Turning PEMEX into a Deepwater Competitor

Wed, 01/22/2014 - 12:50

As the time for the first block auctions and bidding rounds for deepwater development in Mexico approaches, it is undeniable that PEMEX must eventually face a sobering reality, regardless of whether or not the results of the Round Zero allow them to keep the sections of deepwater reserves they have requested. If the contracting terms and requirements under which the Mexican government will auction off these blocks is comparable to the requirements that PEMEX asked from ISC recipients (which, according to the Energy Reform, is very much the case), then PEMEX will not be able to participate and compete as an independent contractor and operator in the first few of these rounds. In other words, if the Mexican government is going to require future deepwater contractors and operators to have extensive previous experience in this field of work and the technological capabilities to operate at full capacity while undertaking these sorts of production activities, then PEMEX will be by definition unable to participate, at least on its own.

PEMEX lacks access to or experience with the full breadth of deepwater production technology necessary to successfully develop a project on its own. As pointed out by Ernesto Iniesta, Commercial Director for the Subsea Division of FMC Technologies. PEMEX has to become competitive not only in terms of technology but also in terms of processes. It has to work on making its bureaucracy faster and more agile in order to adjust to the needs and the rhythm of the deepwater industry.” In order to get PEMEX up to speed in this regard, many possible alternatives have been offered by significant industry figures in both the private and public sectors. One of the more radical scenarios and, paradoxically, perhaps also one of the most suitable ideas (at least when considered in the abstract) that has been brainstormed and promoted by industry experts such as David Enriquez from Goodrich, Riquelme y Asociados and Iniesta himself is the creation of a separate entity or PEMEX subsidiary dedicated entirely to deepwater activities; Iniesta even goes as far as to say that an additional separate entity for shale gas would be a good idea as well. The logic behind this possible strategy dictates that its separation from the general and governmentassociated PEMEX organizational and operational framework would grant this hypothetical new division the flexibility to navigate the international financial markets and the freedom to execute projects without the need to drag the institutional weight of PEMEX and its rigid methodologies.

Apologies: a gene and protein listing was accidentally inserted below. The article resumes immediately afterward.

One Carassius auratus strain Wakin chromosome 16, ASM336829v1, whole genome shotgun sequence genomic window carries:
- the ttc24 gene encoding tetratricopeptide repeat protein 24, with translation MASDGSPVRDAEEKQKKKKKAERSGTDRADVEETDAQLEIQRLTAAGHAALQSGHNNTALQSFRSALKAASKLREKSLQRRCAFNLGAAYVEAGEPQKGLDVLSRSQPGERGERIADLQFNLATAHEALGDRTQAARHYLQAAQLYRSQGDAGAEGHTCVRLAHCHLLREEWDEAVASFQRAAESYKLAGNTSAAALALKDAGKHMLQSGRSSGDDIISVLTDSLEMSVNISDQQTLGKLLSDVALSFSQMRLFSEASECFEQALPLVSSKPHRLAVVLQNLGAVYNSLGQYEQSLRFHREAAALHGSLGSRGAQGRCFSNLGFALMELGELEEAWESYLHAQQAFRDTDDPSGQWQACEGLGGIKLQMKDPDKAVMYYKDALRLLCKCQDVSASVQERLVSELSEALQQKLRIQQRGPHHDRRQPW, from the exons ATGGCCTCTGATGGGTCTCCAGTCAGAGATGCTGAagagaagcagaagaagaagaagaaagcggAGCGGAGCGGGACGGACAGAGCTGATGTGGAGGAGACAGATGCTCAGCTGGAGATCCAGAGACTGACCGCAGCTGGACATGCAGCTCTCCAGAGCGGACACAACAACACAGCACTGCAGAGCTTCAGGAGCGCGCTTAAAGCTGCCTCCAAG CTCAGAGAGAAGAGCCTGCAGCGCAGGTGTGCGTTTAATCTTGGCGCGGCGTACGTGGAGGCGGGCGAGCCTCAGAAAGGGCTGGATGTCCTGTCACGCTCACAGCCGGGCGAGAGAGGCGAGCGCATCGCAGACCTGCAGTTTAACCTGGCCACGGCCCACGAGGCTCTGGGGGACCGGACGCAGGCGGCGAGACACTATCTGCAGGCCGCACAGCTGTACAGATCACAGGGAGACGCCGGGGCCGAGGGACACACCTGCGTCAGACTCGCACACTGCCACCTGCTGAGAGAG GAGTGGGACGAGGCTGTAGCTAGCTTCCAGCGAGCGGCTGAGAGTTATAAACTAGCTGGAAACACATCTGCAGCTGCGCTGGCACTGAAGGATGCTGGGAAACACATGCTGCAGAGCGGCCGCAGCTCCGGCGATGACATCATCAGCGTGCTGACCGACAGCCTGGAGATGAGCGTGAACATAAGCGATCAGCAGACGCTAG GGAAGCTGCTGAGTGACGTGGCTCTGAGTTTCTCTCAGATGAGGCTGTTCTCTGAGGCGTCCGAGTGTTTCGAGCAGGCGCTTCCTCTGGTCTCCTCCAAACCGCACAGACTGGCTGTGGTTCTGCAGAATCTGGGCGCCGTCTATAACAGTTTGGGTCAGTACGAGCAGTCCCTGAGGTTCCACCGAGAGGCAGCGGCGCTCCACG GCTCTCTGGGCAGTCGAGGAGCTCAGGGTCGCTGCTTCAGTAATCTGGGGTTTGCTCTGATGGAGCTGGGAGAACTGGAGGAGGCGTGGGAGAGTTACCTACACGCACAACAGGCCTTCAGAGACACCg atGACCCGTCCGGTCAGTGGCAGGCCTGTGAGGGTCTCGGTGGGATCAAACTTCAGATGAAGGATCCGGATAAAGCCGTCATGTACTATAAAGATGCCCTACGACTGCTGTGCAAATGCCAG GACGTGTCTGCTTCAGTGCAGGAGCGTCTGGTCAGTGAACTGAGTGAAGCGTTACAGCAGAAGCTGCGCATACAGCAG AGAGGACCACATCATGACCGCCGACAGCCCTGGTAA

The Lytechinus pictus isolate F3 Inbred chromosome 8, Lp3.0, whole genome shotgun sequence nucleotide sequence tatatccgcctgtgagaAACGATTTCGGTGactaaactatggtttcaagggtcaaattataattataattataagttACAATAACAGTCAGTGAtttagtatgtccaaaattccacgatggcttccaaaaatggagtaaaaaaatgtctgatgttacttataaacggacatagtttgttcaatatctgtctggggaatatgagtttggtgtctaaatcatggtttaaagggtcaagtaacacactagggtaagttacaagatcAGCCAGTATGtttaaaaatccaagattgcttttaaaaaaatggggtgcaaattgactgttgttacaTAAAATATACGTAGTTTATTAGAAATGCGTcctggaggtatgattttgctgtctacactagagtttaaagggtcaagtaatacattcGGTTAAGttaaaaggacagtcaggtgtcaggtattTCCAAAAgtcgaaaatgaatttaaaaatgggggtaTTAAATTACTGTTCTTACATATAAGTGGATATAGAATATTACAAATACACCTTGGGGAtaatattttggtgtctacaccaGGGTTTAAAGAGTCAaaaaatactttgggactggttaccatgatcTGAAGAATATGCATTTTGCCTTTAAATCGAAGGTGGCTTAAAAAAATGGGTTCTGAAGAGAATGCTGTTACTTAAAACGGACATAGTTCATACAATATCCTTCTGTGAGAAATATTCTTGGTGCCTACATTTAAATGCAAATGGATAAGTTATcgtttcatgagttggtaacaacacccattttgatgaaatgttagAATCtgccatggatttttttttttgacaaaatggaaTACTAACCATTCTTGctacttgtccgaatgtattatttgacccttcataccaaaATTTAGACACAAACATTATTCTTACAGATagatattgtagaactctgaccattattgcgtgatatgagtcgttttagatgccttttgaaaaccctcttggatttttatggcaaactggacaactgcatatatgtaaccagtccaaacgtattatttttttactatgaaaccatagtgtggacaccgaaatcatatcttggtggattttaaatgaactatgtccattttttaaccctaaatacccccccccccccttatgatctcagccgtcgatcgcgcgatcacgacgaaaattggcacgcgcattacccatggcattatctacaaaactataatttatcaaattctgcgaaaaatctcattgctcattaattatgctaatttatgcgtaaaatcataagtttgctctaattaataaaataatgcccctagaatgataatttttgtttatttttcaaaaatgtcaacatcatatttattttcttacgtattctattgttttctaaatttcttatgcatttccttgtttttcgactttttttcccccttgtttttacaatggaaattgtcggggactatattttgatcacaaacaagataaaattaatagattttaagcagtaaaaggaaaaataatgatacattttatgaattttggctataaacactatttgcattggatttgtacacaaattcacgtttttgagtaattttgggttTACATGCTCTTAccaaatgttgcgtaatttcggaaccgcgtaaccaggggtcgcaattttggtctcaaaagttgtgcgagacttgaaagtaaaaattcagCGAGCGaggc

Whether or not PEMEX decides to go ahead in the near or far future with a plan this radical, what is most important is to find a way to convert it into a competitive deepwater entity in time for the later bidding rounds. This could be accomplished through the correct administration of associations and through the correct design of supply chains with service providers. PEMEX must design its contracts and collaborations with these smaller and larger entities so as to benefit from them as much as possible and grow its technical and execution capabilities as a result. That must be its most important priority when designing its entrance strategy into this complicated market.